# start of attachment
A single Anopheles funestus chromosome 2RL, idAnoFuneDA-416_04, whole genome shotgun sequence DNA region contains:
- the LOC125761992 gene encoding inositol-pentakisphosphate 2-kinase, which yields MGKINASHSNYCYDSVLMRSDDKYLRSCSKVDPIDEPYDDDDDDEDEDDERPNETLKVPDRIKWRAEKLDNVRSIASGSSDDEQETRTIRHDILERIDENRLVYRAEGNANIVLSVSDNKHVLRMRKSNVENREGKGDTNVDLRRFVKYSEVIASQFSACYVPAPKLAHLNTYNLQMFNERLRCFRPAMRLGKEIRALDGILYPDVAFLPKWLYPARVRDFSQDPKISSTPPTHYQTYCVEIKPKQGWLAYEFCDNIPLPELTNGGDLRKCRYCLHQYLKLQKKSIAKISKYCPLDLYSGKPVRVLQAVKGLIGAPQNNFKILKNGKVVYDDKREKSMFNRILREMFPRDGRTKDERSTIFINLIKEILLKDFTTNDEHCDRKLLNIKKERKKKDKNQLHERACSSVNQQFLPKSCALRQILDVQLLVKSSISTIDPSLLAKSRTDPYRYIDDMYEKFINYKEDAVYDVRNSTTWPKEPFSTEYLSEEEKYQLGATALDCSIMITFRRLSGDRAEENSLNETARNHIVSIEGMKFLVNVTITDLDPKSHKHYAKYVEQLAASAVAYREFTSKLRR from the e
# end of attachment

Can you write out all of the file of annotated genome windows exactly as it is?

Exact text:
A single Anopheles funestus chromosome 2RL, idAnoFuneDA-416_04, whole genome shotgun sequence DNA region contains:
- the LOC125761992 gene encoding inositol-pentakisphosphate 2-kinase, which yields MGKINASHSNYCYDSVLMRSDDKYLRSCSKVDPIDEPYDDDDDDEDEDDERPNETLKVPDRIKWRAEKLDNVRSIASGSSDDEQETRTIRHDILERIDENRLVYRAEGNANIVLSVSDNKHVLRMRKSNVENREGKGDTNVDLRRFVKYSEVIASQFSACYVPAPKLAHLNTYNLQMFNERLRCFRPAMRLGKEIRALDGILYPDVAFLPKWLYPARVRDFSQDPKISSTPPTHYQTYCVEIKPKQGWLAYEFCDNIPLPELTNGGDLRKCRYCLHQYLKLQKKSIAKISKYCPLDLYSGKPVRVLQAVKGLIGAPQNNFKILKNGKVVYDDKREKSMFNRILREMFPRDGRTKDERSTIFINLIKEILLKDFTTNDEHCDRKLLNIKKERKKKDKNQLHERACSSVNQQFLPKSCALRQILDVQLLVKSSISTIDPSLLAKSRTDPYRYIDDMYEKFINYKEDAVYDVRNSTTWPKEPFSTEYLSEEEKYQLGATALDCSIMITFRRLSGDRAEENSLNETARNHIVSIEGMKFLVNVTITDLDPKSHKHYAKYVEQLAASAVAYREFTSKLRR from the e